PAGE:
Setanta wrote:
Your comment about troops arriving all day mystifies me.

Well, I didn't say they arrived "all day," I said that they increased as the day went on. Wallace's division and Buell's troops arrived after nightfall, but they arrived before midnight. So by the end of the day the Federals had more troops on the battlefield than they had at the start of the day. That was my point.

Setanta wrote:
The balance of forces was (roughly) 42,000 Confederates and 45,000 Federals. However, subtract Lew Wallace's 7000, who did not arrive before nightfall, and Grant disposed of 38,000.

But did Johnston know that Wallace was not going to make it before nightfall? Wallace, after all, was encamped only about four miles from the battlefield; even a leisurely march should have seen him arrive in an hour. Johnston, no doubt, thought that he would be facing Grant's entire army that day.

Setanta wrote:
Had he lived, or had Beauregard honored his plan, it is difficult to see how the Federal army, thousands of unarmed men huddling under the perceived safety of the Navy's guns, could have withstood Jackson's final assault.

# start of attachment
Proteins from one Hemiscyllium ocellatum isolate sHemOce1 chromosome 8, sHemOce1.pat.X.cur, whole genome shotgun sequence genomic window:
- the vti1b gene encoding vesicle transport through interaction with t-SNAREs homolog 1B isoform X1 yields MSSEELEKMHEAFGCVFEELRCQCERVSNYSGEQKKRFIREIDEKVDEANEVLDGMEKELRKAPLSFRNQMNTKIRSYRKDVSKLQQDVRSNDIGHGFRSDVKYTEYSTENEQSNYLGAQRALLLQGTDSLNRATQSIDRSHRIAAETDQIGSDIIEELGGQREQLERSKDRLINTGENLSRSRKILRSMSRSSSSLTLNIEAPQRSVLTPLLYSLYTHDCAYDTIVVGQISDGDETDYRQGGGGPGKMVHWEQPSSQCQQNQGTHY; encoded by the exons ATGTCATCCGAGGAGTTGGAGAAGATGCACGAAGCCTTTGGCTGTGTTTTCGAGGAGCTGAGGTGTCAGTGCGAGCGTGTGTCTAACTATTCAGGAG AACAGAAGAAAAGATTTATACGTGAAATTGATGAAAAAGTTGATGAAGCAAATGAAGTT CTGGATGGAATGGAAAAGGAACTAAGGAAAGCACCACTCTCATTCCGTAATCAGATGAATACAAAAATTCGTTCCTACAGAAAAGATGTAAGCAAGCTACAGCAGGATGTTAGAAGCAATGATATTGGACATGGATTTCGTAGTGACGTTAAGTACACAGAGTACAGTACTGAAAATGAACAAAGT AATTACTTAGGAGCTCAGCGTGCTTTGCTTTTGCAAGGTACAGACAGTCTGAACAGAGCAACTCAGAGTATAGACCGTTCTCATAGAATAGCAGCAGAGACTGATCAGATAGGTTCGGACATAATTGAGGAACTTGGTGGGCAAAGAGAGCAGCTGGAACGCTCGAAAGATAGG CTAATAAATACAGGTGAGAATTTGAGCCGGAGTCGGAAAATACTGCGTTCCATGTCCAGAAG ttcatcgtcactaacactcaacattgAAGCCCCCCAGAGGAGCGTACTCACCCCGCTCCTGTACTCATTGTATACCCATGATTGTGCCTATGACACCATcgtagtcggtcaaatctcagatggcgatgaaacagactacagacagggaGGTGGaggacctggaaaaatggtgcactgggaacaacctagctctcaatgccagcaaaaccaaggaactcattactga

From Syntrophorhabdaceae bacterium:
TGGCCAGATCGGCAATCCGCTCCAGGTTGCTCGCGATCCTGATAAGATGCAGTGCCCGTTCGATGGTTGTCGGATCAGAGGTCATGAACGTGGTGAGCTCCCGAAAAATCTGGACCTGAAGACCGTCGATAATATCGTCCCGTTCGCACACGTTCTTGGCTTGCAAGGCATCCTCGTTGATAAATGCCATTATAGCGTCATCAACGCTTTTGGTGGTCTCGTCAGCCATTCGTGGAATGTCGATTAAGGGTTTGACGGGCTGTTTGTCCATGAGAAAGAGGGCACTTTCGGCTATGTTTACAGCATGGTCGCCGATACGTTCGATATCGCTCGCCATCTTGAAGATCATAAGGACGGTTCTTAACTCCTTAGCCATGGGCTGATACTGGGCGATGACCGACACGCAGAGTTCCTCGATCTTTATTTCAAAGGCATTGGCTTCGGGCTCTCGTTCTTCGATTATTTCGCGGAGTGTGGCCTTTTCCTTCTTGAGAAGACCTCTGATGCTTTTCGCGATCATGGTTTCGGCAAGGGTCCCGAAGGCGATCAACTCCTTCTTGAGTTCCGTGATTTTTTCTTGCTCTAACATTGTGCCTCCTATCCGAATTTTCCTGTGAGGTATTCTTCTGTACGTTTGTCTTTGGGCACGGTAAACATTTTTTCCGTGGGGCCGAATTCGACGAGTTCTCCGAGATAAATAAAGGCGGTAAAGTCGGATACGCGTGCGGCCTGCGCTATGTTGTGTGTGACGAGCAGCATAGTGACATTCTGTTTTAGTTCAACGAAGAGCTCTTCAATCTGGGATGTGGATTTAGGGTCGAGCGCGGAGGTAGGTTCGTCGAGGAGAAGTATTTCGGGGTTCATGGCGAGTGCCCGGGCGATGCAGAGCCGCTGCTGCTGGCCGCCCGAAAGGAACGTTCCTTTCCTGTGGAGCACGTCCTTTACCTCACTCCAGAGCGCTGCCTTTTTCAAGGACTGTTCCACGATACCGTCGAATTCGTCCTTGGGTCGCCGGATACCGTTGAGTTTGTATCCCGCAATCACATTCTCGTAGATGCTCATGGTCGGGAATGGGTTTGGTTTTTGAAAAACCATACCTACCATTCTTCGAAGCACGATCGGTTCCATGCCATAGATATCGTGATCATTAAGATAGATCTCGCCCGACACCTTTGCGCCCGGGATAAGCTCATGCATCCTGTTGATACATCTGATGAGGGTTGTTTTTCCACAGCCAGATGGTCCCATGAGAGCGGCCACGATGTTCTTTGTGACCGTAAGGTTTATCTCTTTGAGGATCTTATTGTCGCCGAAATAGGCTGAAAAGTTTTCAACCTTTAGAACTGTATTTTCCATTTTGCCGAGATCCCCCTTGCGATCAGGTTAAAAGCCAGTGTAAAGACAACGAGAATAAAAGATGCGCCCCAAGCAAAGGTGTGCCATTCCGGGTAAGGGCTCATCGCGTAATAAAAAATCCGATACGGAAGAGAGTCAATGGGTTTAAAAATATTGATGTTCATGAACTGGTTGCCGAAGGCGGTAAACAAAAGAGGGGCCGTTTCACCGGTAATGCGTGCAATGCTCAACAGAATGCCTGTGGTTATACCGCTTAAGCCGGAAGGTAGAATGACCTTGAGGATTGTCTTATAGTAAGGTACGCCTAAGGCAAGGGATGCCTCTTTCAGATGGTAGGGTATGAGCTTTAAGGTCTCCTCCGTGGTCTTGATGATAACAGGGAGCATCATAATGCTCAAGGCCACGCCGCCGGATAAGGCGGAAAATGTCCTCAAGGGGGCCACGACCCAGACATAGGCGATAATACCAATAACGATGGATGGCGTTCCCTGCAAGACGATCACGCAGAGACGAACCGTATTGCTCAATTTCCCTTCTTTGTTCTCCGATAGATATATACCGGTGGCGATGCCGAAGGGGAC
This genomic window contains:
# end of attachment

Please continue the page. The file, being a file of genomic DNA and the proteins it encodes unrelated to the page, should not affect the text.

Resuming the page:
The "perceived" safety of the naval guns? From what I've read, the gunboats were highly effective in providing enfilading fire on the Confederate right flank. Did I miss something?

And you mean Johnston's final assault, don't you? Jackson wasn't at the battle of Shiloh.

Setanta wrote:
Beauregard screwed the pooch on this one, there is no doubt in my mind.

I remain filled with doubt.
0 Replies
 
Setanta
 
  1  
Reply Tue 23 Sep, 2003 10:02 pm
When i wrote Jackson, i was referring to the commander of the brigade which had been ordered up for the assault on the Federal position at the top of the bluff. Johnston, was, of course, dead by that time.